37 States That Don’t Tax Social Security

Understandably, many people have questions about Social Security, including whether the program will remain solvent in the future. Another big one: How will taxes affect your benefit amount? That’s why it’s important to know which states don’t tax Social Security.

The good news is that 37 states and the District of Columbia do not tax Social Security benefits. So if you’ve chosen to retire, or at least are thinking about choosing a retirement date (which can affect your total Social Security payouts), you don’t need to worry about it. Similar to the states that don’t tax pensions, these states either have no income tax at all, offer exemptions, or have elected to exclude Social Security benefits from taxable income calculations.

State

Social Security Tax Policy

State

Social Security Tax Policy

Alabama Not included in income tax calculations Nevada No state income tax
Alaska No state income tax New Hampshire Only taxes interest and dividend income
Arizona Not included in income tax calculations New Jersey Not included in income tax calculations
Arkansas Not included in income tax calculations New York Not included in income tax calculations
California Not included in income tax calculations North Carolina Not included in income tax calculations
Delaware Not included in income tax calculations North Dakota Exempt from taxation
Florida No state income tax Ohio Not included in income tax calculations
Georgia Not included in income tax calculations Oklahoma Not included in income tax calculations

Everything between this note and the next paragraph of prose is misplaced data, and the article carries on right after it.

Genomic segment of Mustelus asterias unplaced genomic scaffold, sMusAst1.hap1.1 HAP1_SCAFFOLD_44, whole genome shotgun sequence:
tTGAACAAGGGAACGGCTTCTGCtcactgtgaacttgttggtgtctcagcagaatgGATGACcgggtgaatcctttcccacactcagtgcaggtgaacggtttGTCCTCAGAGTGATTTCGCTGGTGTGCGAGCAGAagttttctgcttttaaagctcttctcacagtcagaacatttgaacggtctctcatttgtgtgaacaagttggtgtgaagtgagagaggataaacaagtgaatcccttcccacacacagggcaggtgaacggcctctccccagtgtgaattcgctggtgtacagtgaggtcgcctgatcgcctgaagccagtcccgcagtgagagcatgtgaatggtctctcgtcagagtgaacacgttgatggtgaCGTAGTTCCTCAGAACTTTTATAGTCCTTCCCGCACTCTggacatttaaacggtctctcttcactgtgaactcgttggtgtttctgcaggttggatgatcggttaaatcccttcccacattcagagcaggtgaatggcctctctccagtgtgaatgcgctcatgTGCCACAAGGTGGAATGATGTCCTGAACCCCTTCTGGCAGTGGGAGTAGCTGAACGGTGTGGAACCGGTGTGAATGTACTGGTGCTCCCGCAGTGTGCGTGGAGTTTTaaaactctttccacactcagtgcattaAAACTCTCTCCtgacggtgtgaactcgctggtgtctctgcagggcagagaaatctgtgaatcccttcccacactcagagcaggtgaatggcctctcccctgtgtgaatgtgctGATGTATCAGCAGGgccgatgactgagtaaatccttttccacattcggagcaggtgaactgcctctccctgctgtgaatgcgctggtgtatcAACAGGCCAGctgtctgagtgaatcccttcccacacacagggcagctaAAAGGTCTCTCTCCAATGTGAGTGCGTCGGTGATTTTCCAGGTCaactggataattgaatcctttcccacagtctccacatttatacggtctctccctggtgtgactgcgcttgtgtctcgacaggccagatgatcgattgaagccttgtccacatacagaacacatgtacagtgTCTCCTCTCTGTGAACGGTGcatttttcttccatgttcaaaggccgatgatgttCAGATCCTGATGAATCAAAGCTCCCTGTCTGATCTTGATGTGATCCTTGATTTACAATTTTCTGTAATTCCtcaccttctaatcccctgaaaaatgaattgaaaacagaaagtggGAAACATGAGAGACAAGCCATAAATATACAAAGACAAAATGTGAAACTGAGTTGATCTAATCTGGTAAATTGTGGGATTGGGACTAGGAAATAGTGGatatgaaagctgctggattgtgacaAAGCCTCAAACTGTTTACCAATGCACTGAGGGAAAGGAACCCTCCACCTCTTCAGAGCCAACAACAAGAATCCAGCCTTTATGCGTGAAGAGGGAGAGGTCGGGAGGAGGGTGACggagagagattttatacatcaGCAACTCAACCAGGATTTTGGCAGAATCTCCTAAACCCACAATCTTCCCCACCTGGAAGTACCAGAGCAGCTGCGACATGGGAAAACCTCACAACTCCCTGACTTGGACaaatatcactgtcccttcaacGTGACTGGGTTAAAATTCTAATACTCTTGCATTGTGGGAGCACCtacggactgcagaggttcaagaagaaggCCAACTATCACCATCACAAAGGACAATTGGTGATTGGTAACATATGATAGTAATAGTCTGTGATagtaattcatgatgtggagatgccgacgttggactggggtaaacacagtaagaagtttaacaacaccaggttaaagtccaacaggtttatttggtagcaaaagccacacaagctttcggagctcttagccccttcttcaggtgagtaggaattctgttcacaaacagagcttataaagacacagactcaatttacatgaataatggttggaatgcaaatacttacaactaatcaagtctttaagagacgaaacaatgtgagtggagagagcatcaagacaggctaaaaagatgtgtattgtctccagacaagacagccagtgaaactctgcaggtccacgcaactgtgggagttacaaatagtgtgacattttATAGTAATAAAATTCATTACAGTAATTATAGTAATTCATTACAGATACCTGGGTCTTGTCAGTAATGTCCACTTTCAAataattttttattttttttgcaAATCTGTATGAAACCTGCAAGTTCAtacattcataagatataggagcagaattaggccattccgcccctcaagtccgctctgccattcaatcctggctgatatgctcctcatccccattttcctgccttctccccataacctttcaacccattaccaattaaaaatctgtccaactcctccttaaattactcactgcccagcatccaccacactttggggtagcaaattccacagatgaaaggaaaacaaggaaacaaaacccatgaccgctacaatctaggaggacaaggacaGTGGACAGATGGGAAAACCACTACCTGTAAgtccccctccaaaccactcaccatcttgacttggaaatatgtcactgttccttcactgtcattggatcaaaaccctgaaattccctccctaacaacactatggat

Hawaii Not included in income tax calculations Oregon Not included in income tax calculations
Idaho Not included in income tax calculations Pennsylvania Not included in income tax calculations
Illinois Not included in income tax calculations South Carolina Not included in income tax calculations
Indiana Not included in income tax calculations South Dakota No state income tax
Iowa Not included in income tax calculations Tennessee No state income tax
Kentucky Not included in income tax calculations Texas No state income tax
Louisiana Not included in income tax calculations Virginia Not included in income tax calculations
Maine Not included in income tax calculations Washington Only taxes capital gains for high-income earners
Maryland Not included in income tax calculations Washington, D.C. Not included in income tax calculations
Massachusetts Not included in income tax calculations Wisconsin Not included in income tax calculations
Mississippi Not included in income tax calculations Wyoming No state income tax

Montana and New Mexico do tax Social Security benefits, but with modifications and exceptions. Montana will also see a change to its tax rate structure in 2024, and Social Security benefits will be taxed the same as they are at the federal tax level.

8 States That Don’t Tax Capital Gains

Federal capital gains tax applies when an investment or asset is sold for more than its original purchase price. The short-term capital gains tax rate applies to investments held for less than one year. Investments held for longer than one year are subject to the long-term capital gains tax.

States can also tax capital gains, though not all of them do. The states that do not tax capital gains are the same states that do not have income tax or have special tax rules on which income is taxable. They include:

•   Alaska

•   Florida

•   Nevada

•   New Hampshire

•   South Dakota

•   Tennessee

•   Texas

•   Wyoming

As far as how much capital gains are taxed at the state level, the tax rate you’ll pay will depend on where you live. Some states offer more favorable tax treatment than others for capital gains.

12 States That Don’t Tax 401(k), TSP, or IRA Income

Yet another potential area where states can generate tax revenue is by taxing retirement accounts such as 401(k) plans, individual retirement accounts (IRAs), and Thrift Savings Plans (TSPs). In all, there are 12 states that don’t levy taxes on retirement income derived from these sources:

•   Alaska

•   Florida

•   Illinois

•   Mississippi

•   New Hampshire

•   Nevada

•   New Hampshire

•   Pennsylvania

•   South Dakota

•   Tennessee

•   Texas